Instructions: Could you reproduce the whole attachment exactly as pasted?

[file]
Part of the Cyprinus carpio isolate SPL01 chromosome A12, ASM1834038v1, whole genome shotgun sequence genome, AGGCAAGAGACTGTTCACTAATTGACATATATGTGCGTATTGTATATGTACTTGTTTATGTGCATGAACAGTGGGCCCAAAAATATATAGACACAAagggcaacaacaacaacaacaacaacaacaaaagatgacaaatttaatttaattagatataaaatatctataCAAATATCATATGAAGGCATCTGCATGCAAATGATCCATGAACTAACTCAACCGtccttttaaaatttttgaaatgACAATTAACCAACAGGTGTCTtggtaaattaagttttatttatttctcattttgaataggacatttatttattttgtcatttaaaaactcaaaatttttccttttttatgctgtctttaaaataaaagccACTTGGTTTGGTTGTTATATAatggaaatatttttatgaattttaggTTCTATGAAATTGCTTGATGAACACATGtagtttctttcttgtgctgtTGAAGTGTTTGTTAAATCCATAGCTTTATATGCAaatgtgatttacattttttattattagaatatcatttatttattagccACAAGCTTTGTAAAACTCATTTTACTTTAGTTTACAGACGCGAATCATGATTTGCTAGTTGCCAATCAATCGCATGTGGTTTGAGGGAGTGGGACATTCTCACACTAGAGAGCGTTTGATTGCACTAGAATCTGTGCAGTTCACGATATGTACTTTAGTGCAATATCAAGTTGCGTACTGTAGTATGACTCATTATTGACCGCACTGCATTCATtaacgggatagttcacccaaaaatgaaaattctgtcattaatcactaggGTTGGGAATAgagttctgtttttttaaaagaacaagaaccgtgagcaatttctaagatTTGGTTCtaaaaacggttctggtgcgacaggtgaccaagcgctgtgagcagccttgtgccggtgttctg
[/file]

Part of the Cyprinus carpio isolate SPL01 chromosome A12, ASM1834038v1, whole genome shotgun sequence genome, AGGCAAGAGACTGTTCACTAATTGACATATATGTGCGTATTGTATATGTACTTGTTTATGTGCATGAACAGTGGGCCCAAAAATATATAGACACAAagggcaacaacaacaacaacaacaacaacaaaagatgacaaatttaatttaattagatataaaatatctataCAAATATCATATGAAGGCATCTGCATGCAAATGATCCATGAACTAACTCAACCGtccttttaaaatttttgaaatgACAATTAACCAACAGGTGTCTtggtaaattaagttttatttatttctcattttgaataggacatttatttattttgtcatttaaaaactcaaaatttttccttttttatgctgtctttaaaataaaagccACTTGGTTTGGTTGTTATATAatggaaatatttttatgaattttaggTTCTATGAAATTGCTTGATGAACACATGtagtttctttcttgtgctgtTGAAGTGTTTGTTAAATCCATAGCTTTATATGCAaatgtgatttacattttttattattagaatatcatttatttattagccACAAGCTTTGTAAAACTCATTTTACTTTAGTTTACAGACGCGAATCATGATTTGCTAGTTGCCAATCAATCGCATGTGGTTTGAGGGAGTGGGACATTCTCACACTAGAGAGCGTTTGATTGCACTAGAATCTGTGCAGTTCACGATATGTACTTTAGTGCAATATCAAGTTGCGTACTGTAGTATGACTCATTATTGACCGCACTGCATTCATtaacgggatagttcacccaaaaatgaaaattctgtcattaatcactaggGTTGGGAATAgagttctgtttttttaaaagaacaagaaccgtgagcaatttctaagatTTGGTTCtaaaaacggttctggtgcgacaggtgaccaagcgctgtgagcagccttgtgccggtgttctg